Now, I am in no way suggesting that human parents should eat their offspring. I am simply offering a level of understanding to the often demonized tiger parent who has been backed into a proverbial corner by a tantrum throwing toddler cub or teenager.
(I know they don’t eat teenage cubs. I am just offering preemptive understanding in case it ever happens.)
I am sure tiger parents celebrate the arrival of their babies with the same pride and joy that human parents feel. I can envision them watching their perfect little bundle stretch and yawn as he snuggles in between them. He is flawless, an angel! His smell is sweet, his noises soft and delightful. Each little growl is met with oohs and ahhs.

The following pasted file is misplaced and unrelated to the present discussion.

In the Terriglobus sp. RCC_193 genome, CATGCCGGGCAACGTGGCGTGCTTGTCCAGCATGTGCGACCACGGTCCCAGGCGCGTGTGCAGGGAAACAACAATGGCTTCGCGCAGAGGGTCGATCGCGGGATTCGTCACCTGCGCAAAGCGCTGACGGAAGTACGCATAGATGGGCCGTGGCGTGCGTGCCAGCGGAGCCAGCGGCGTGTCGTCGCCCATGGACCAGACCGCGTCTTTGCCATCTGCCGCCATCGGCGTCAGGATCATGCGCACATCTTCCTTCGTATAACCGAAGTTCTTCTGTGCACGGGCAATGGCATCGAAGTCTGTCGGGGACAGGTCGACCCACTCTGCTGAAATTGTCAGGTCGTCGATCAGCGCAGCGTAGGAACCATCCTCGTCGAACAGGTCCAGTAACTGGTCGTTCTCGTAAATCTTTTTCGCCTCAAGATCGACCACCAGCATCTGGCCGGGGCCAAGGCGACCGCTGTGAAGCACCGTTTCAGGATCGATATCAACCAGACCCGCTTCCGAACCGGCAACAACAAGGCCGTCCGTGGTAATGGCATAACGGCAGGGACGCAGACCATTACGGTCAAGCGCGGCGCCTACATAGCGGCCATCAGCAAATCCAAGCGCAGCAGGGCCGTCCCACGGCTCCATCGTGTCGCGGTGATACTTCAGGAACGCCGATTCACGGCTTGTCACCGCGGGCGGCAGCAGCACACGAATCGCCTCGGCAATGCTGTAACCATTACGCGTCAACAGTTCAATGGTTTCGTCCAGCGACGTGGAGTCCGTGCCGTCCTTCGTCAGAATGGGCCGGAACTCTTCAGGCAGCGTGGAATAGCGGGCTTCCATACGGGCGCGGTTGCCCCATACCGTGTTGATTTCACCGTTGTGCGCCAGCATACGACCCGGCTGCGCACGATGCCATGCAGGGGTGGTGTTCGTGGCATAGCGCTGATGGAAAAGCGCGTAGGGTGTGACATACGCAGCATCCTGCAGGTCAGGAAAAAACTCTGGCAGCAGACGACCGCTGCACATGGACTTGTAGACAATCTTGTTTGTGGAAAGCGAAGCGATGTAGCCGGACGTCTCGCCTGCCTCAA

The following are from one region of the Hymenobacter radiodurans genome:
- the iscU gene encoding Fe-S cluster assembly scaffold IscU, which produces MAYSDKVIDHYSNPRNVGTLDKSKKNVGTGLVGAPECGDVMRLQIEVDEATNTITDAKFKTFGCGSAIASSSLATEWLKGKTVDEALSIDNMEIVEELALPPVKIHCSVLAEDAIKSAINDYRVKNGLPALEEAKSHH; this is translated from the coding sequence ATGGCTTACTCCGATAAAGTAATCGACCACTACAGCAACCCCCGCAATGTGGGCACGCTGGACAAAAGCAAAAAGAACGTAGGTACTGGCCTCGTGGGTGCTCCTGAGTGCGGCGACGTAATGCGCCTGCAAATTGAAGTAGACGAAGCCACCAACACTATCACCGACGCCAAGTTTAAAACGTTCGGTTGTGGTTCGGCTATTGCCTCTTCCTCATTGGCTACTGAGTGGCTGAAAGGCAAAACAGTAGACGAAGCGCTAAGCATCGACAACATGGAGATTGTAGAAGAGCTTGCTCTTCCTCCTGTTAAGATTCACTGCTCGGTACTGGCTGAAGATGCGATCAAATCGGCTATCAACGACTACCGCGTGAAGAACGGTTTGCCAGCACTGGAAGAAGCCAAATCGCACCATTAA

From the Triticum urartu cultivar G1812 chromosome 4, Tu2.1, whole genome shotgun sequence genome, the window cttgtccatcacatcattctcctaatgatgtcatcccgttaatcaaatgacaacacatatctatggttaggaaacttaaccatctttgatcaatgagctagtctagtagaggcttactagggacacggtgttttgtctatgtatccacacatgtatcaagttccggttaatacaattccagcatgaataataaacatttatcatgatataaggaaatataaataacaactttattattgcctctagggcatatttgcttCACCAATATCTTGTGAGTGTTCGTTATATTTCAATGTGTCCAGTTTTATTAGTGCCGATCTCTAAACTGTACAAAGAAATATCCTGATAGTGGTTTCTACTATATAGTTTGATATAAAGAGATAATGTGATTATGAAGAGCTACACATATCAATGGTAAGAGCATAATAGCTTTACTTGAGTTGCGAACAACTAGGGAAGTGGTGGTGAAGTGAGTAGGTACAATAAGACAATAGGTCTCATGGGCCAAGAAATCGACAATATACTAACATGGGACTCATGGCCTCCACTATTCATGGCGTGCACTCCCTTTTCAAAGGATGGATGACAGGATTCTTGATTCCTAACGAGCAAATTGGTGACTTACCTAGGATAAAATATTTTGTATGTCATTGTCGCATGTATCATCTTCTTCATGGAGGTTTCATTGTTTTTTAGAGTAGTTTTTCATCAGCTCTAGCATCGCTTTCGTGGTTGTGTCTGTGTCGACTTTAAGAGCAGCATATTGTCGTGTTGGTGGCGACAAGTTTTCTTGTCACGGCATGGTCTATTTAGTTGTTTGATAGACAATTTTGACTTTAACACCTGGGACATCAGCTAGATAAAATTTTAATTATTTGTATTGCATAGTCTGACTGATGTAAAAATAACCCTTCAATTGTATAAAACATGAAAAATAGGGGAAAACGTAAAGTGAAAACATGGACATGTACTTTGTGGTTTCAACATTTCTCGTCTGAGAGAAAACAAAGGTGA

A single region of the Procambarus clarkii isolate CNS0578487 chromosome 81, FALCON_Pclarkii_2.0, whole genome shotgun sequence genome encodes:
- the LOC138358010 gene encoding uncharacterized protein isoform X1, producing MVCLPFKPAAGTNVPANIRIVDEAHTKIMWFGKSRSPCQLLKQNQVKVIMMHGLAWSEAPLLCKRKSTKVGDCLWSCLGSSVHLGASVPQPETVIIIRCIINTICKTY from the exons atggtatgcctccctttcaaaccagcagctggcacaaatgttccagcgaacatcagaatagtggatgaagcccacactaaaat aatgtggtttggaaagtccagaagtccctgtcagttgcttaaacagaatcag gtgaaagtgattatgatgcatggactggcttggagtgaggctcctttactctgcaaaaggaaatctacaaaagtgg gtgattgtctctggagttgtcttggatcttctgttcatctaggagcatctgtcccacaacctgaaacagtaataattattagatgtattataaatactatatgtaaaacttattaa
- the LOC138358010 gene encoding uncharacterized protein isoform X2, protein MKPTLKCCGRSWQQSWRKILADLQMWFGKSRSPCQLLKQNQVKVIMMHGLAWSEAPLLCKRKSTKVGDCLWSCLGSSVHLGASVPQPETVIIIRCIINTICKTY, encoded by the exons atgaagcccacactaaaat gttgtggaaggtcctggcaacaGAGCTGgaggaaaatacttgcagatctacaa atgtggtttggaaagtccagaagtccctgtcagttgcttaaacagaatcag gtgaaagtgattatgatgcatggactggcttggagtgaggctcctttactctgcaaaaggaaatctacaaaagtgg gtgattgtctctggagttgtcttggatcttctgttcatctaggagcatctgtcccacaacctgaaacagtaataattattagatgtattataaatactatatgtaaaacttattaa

Soon visitors arrive to gawk in awe at the precious newborn. Those who have raised their own little cublets have a certain look on their faces that the new parents mistake as satisfaction. In fact, they are concealing their fear and withholding their laughter. Soon, those little noises will be screeches. The sweet little smells will be toxic stench and the growls will turn into whining complaints.
When the grandparents arrive, they look lovingly upon the newest member of their family. Grandma tiger points out some physical similarities to her own little cub who is now a proud papa. Then, grandpa takes a stroll down memory lane. His eyes twinkle as he goes through the stories of infancy, then toddlerhood. He and grandma can barely get through the stories of adolescence before laughter has them doubled over and singing in unison “You reap what you sow!” Just about this time the new parents have the grill out and their their beautiful plump cub is sitting in a mesquite marinade.